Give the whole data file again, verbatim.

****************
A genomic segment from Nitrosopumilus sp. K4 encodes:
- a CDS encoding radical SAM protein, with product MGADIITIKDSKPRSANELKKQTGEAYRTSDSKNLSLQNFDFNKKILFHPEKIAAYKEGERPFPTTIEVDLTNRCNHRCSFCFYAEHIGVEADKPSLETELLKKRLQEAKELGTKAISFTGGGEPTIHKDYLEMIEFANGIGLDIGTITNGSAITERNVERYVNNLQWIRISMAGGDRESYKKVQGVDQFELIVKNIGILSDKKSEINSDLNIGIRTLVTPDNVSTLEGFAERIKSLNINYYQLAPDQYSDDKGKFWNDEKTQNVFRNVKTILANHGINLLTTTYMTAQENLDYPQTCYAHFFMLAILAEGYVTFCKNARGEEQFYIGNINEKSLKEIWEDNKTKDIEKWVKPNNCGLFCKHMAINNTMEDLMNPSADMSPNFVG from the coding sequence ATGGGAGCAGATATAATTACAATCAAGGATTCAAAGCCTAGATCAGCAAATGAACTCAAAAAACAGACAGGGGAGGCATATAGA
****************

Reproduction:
A genomic segment from Nitrosopumilus sp. K4 encodes:
- a CDS encoding radical SAM protein, with product MGADIITIKDSKPRSANELKKQTGEAYRTSDSKNLSLQNFDFNKKILFHPEKIAAYKEGERPFPTTIEVDLTNRCNHRCSFCFYAEHIGVEADKPSLETELLKKRLQEAKELGTKAISFTGGGEPTIHKDYLEMIEFANGIGLDIGTITNGSAITERNVERYVNNLQWIRISMAGGDRESYKKVQGVDQFELIVKNIGILSDKKSEINSDLNIGIRTLVTPDNVSTLEGFAERIKSLNINYYQLAPDQYSDDKGKFWNDEKTQNVFRNVKTILANHGINLLTTTYMTAQENLDYPQTCYAHFFMLAILAEGYVTFCKNARGEEQFYIGNINEKSLKEIWEDNKTKDIEKWVKPNNCGLFCKHMAINNTMEDLMNPSADMSPNFVG from the coding sequence ATGGGAGCAGATATAATTACAATCAAGGATTCAAAGCCTAGATCAGCAAATGAACTCAAAAAACAGACAGGGGAGGCATATAGA